The egg hunt, Stone Age style

Philip J. Goscienski, M.D.

March 2007

It must have been fun for kids in the Stone Age to go egg-hunting. Just think of the variety when you're so close to nature. At Easter time a modern, creative 4-year old can come up with unusual colors and patterns after impatiently dipping his specimen into each color at least twice. Even so, it's nothing like the spots, speckles and whorls as well as the variety of colors that decorated the eggs of scores of bird species that flitted and flew around ancient hunter-gatherers.

One of the healthiest characteristics of the Stone Age diet was its variety and eggs are the perfect example. A prehistoric egg-lover might find herself climbing along an ocean cliff in search of sea birds' nests whose eggs are sharply pointed so that they won't tumble off the rocky ledge. Or she might creep slowly over a gravely path to pick out plover eggs that are almost indistinguishable from the pebbly soil on which they were laid. These eggs were fertile, of course, and perhaps somewhat chewy if the hatching date was approaching.

Supermarket eggs are pretty dull by comparison. Even the newer designer eggs with their lower cholesterol and higher omega-3 fat content are a distant second to nature's inventory. I'm willing to bet that there's a vast flavor difference among eggs of quail, duck, seagull, ostrich and crow. (I'll pass on the last one.)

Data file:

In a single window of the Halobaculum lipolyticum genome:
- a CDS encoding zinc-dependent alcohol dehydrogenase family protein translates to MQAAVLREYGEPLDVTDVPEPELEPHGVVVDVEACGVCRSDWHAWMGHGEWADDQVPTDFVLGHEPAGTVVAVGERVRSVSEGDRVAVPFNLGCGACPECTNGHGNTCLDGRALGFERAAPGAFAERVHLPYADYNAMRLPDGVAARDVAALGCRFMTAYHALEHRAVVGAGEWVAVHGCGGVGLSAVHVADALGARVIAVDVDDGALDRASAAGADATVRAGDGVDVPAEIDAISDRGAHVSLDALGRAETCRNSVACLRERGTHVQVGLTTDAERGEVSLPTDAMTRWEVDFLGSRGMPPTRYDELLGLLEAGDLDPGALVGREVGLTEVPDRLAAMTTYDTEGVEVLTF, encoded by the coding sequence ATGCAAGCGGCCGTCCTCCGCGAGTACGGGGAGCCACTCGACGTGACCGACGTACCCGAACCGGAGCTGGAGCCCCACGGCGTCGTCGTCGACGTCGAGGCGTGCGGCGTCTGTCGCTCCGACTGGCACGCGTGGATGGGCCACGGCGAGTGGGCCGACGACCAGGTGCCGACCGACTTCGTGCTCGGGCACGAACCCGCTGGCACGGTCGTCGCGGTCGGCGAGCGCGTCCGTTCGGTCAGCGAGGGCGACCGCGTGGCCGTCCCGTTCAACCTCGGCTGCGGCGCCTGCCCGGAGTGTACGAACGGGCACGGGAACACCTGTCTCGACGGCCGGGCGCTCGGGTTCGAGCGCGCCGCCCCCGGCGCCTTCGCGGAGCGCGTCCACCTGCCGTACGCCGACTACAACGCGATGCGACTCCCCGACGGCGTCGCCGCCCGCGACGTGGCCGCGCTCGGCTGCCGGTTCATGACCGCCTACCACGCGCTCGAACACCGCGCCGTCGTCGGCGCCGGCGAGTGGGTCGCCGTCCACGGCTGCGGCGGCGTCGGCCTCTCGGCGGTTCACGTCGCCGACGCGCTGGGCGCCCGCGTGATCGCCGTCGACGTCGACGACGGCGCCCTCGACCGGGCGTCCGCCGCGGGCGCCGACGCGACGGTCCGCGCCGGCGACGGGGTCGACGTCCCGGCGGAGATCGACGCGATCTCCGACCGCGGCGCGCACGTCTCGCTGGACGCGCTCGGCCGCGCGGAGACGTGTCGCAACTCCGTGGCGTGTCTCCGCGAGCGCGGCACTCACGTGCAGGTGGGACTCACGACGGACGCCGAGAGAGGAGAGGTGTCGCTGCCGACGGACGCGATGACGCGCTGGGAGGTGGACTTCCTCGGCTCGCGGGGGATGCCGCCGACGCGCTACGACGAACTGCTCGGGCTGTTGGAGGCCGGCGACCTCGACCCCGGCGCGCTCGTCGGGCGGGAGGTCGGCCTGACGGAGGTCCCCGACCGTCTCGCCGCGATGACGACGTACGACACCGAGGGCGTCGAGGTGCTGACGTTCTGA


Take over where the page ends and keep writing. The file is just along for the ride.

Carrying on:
In spite of these reminiscences, the modern standard egg is still a nutritional bargain. The white portion is almost pure protein and a complete one at that, which means that it contains all of the amino acids that the human body requires but cannot manufacture. Only 4 or 5 eggs will provide the average-sized person with at least the daily minimum of protein needed for maintaining important structures.

The yolk consists mostly of fat, including the infamous cholesterol. The truth is that eating a couple of eggs 3 or 4 times a week won't bump up your blood cholesterol level nearly as much as the accompanying bacon, sausage, ham and butter will. A couple of eggs will contribute only about 120 mg. of sodium, or 5 percent of the recommended daily limit.

An egg is not exactly a vitamin storehouse but it's a pretty good source of vitamins A, D, E, B1, B12 and folic acid.

What about organic eggs? The government's National Organic Program rules require that birds must eat an organic, all-vegetarian diet that is free of antibiotics and pesticides. Organic hens are not caged and must have access to the outdoors.

Considering how they come into the world eggs are pretty safe foods, although it has taken a great deal of effort on the part of the industry to make that so. More than a decade ago eggs were a major source of illnesses due to Salmonella bacteria, germs that were particularly dangerous to the very young and the very old. Better monitoring and cleaning methods have reduced the risk but no one should eat raw eggs unless they have been pasteurized.

Philip J. Goscienski, M.D. is the author of Health Secrets of the Stone Age, Better Life Publishers 2005. Contact him at